Christiaan Barnard was born into a humble, modest home in Beaufort West on 8 November 1922. His father, Adam, was a minister in the Dutch Reformed Church. The family was ostracized by the whites in town when Chris and his siblings were growing up. This was because their father was very popular in the Coloured community where he preached. This was frowned upon due to the racial tensions of the time.
His mother, Maria, was strict and threatened to whip the children if they underperformed. It is possible that she was so strict due to the loss of one of her children at a young age from a heart problem. She also gave birth to a stillborn child.
It is possible that the reason Christiaan pursued cardiology was a result of his brother’s death.
Barnard’s family made certain that each one of their children received a good education despite financial troubles. He studied medicine at the University of Cape Town. In 1946, he graduated with a MBCHb degree. Barnard interned at the Groote Schuur Hospital. After this, he worked as a general practioner in the fruit-farming town of Ceres.
In 1956, Barnard left for the University of Minnesota after receiving a recommendation from John Brock. It was here that he worked with open-heart surgery pioneer, Walt Lillehei. Barnard completed his MSC and PHD on cardio-thoracic surgery in Minnesota. A PHD in surgery usually required six years, whereas Barnard did it in just two! He returned to South Africa in 1958.
In 1960, he went to the Soviet Union to study transplant techniques using dogs. He returned the following year and headed up the Department of Cardio-Thoracic Surgery at the University of Cape Town. He gained a very good reputation along with his brother, Marius. Marius was also a cardiac surgeon and was Christiaan’s right-hand man at the university.
The First Human-to-Human Heart Transplant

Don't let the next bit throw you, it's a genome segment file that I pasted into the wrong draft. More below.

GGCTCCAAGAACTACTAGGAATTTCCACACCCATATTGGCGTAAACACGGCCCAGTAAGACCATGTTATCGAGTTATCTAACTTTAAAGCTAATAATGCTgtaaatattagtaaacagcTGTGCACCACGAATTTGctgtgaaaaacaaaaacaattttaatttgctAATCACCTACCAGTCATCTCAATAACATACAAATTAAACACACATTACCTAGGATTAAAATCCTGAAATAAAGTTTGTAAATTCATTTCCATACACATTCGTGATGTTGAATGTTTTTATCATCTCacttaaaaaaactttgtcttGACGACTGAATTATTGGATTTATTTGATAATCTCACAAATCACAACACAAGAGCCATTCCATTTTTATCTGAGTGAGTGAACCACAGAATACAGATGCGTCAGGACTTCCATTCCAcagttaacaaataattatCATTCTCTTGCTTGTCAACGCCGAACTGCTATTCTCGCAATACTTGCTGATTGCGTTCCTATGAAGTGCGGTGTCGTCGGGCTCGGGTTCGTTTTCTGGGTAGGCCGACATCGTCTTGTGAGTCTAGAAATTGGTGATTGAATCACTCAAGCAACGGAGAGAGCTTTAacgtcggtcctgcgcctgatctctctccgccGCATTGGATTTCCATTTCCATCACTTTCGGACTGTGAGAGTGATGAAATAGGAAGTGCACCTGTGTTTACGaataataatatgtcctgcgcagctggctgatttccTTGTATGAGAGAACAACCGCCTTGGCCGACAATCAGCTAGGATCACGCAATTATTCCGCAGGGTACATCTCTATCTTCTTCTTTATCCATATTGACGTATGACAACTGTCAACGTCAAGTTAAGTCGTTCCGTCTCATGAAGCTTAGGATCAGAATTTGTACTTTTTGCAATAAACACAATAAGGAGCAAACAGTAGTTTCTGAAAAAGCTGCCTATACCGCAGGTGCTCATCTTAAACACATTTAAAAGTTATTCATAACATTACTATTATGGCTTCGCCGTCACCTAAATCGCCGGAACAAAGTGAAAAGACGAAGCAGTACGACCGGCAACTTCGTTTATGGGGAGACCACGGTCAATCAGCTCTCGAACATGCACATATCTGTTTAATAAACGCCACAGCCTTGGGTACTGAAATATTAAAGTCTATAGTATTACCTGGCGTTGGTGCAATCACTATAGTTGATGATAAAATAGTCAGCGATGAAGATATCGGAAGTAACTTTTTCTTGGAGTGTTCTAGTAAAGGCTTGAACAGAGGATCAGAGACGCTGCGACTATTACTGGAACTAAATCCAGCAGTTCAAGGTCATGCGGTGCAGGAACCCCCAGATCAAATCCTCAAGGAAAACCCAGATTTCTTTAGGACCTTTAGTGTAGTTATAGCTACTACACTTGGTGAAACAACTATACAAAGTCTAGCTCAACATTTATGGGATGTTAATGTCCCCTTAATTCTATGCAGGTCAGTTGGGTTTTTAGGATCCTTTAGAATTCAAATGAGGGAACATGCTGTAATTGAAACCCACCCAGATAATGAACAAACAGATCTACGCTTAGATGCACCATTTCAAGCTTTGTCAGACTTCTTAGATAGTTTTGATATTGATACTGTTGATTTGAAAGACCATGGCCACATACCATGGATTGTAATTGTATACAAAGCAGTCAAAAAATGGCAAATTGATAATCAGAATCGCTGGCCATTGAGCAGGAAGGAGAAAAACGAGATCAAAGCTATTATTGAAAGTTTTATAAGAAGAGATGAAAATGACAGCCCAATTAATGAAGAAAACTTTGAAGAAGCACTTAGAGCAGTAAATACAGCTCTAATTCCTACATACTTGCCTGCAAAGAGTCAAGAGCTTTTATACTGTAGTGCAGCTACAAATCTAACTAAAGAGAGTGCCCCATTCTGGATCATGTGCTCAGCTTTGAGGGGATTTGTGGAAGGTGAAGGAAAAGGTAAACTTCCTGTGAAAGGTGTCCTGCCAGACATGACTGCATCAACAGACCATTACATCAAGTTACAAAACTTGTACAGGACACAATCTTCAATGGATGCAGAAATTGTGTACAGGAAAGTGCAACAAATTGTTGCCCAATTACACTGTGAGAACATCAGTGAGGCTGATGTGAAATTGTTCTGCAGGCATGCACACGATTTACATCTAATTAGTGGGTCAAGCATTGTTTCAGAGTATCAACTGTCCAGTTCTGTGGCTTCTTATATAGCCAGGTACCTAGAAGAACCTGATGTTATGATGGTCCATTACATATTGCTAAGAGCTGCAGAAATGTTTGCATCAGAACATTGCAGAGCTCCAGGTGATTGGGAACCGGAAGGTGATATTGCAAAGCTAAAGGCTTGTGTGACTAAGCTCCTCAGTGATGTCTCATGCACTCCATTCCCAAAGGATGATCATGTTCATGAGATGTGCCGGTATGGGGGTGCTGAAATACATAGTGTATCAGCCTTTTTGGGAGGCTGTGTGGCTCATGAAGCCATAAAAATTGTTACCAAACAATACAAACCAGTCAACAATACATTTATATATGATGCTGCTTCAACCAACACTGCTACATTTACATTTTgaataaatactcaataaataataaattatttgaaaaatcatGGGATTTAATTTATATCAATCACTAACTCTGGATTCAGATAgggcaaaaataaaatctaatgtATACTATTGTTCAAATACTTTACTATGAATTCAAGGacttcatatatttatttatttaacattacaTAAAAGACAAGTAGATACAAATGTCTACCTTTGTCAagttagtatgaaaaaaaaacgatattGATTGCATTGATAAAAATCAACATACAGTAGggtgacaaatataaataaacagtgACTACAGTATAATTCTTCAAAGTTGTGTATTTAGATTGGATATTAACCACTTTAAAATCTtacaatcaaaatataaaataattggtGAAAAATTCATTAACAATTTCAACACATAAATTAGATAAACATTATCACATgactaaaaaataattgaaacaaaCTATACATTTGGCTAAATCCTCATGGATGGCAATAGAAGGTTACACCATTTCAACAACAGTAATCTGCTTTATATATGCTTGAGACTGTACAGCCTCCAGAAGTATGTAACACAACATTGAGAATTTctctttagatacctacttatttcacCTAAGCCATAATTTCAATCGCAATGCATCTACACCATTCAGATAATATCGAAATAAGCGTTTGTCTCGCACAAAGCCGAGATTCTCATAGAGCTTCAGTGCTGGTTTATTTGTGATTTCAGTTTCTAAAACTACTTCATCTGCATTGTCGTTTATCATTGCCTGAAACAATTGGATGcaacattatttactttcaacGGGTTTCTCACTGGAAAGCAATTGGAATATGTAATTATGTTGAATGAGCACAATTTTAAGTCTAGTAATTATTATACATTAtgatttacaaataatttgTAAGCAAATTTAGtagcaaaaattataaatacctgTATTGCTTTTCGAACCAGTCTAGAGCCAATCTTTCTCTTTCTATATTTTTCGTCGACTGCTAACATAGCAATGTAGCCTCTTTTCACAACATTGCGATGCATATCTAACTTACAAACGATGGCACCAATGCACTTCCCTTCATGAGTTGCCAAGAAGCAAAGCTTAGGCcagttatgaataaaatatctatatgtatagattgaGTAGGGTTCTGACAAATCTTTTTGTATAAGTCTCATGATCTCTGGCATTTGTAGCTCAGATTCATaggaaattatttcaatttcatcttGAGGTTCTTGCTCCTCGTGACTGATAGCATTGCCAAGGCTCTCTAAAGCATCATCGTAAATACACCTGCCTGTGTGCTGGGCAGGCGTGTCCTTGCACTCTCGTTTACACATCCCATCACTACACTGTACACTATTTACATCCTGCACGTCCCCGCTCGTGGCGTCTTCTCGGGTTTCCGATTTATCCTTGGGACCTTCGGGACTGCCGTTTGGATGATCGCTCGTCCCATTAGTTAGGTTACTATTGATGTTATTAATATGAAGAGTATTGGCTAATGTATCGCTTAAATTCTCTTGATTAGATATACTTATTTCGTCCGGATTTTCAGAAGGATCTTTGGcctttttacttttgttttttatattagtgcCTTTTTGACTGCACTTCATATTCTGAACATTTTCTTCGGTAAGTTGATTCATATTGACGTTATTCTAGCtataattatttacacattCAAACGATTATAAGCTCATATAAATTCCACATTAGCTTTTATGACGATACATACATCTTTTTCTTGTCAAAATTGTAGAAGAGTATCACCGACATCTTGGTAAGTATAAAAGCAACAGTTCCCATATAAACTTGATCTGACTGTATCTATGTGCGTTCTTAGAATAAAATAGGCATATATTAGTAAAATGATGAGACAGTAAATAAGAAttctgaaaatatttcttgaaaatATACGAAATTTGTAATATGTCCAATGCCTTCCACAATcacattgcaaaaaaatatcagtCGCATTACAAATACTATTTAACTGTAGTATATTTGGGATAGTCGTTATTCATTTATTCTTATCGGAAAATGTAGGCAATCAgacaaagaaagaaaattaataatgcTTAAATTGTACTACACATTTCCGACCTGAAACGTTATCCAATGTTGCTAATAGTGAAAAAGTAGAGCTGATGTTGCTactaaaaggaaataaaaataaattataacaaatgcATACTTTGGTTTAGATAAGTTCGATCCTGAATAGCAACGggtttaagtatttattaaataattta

Louis Washkansky was a 54 year old South African grocer. He suffered from diabetes and incurable heart disease. He had just suffered his third heart attack. After examining him, Barnard came to the conclusion that nothing could be done to help him.
Barnard explained to him the possibility of a heart transplant. This boosted his spirits. Barnard told Waskansky and his wife, Ann, that the operation had an 80% chance of success. This claim has been highly criticized and termed “misleading”.
Previously there had only ever been a transplant of a chimpanzee heart in to a human. This was done by James Hardy to Boyd Rush. Rush’s heart beat for approximately an hour, after which, he died.
The right donor candidate came along when Denise Davell and her mom were hit by a drunk driver while crossing the street. She was 25 years old and declared brain dead. Her father gave the go ahead for the procedure.
The procedure took place at Groote Schuur Hospital in Cape Town. The transplant team consisted of thirty surgeons, anaesthetists, nurses, and technicians. They worked through the night and at 05:52 am they declared the operation a success. It lasted 5 hours. Unfortunately Louis died 18 days later from pneumonia.
This was a result of immunosuppressants which were pumped into him to ensure his body did not reject the heart.
Fame and Success
Barnard’s groundbreaking operation brought him considerable fame and as a result his marriages suffered. He would go on to marry 3 times and divorced all three. He was nominated for the 1968 Nobel Prize in Medicine, however he did not win. He later stated that the reason he never won was because he was a white South African at a time when South Africa was being isolated from the world.
He went on to perform the first double heart transplant at Groote Schuur Hospital in 1974. He eventually developed arthritis in his hands and had to retire from surgery. Following this, he toured the world giving lectures and devoted himself to further medical research.
On 2 September 2001, Christiaan Barnard died aged 78. At the time, he was on holiday in Cyprus, Greece. The cause of death was a severe asthma attack.